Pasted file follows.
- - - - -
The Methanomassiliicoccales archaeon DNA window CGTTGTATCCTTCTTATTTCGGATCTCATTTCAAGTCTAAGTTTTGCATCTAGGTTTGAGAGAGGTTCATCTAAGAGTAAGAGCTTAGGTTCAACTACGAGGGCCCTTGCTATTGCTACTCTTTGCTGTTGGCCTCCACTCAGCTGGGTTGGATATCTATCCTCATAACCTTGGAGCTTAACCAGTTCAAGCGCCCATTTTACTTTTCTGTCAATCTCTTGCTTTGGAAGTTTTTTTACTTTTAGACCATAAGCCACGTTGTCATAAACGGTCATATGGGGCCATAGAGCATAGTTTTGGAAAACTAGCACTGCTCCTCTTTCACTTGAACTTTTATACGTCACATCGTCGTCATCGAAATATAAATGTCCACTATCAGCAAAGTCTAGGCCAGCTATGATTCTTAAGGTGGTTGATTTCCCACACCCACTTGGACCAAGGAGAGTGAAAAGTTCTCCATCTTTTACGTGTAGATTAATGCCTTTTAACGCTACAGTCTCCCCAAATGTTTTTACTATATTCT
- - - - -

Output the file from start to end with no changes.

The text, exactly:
The Methanomassiliicoccales archaeon DNA window CGTTGTATCCTTCTTATTTCGGATCTCATTTCAAGTCTAAGTTTTGCATCTAGGTTTGAGAGAGGTTCATCTAAGAGTAAGAGCTTAGGTTCAACTACGAGGGCCCTTGCTATTGCTACTCTTTGCTGTTGGCCTCCACTCAGCTGGGTTGGATATCTATCCTCATAACCTTGGAGCTTAACCAGTTCAAGCGCCCATTTTACTTTTCTGTCAATCTCTTGCTTTGGAAGTTTTTTTACTTTTAGACCATAAGCCACGTTGTCATAAACGGTCATATGGGGCCATAGAGCATAGTTTTGGAAAACTAGCACTGCTCCTCTTTCACTTGAACTTTTATACGTCACATCGTCGTCATCGAAATATAAATGTCCACTATCAGCAAAGTCTAGGCCAGCTATGATTCTTAAGGTGGTTGATTTCCCACACCCACTTGGACCAAGGAGAGTGAAAAGTTCTCCATCTTTTACGTGTAGATTAATGCCTTTTAACGCTACAGTCTCCCCAAATGTTTTTACTATATTCT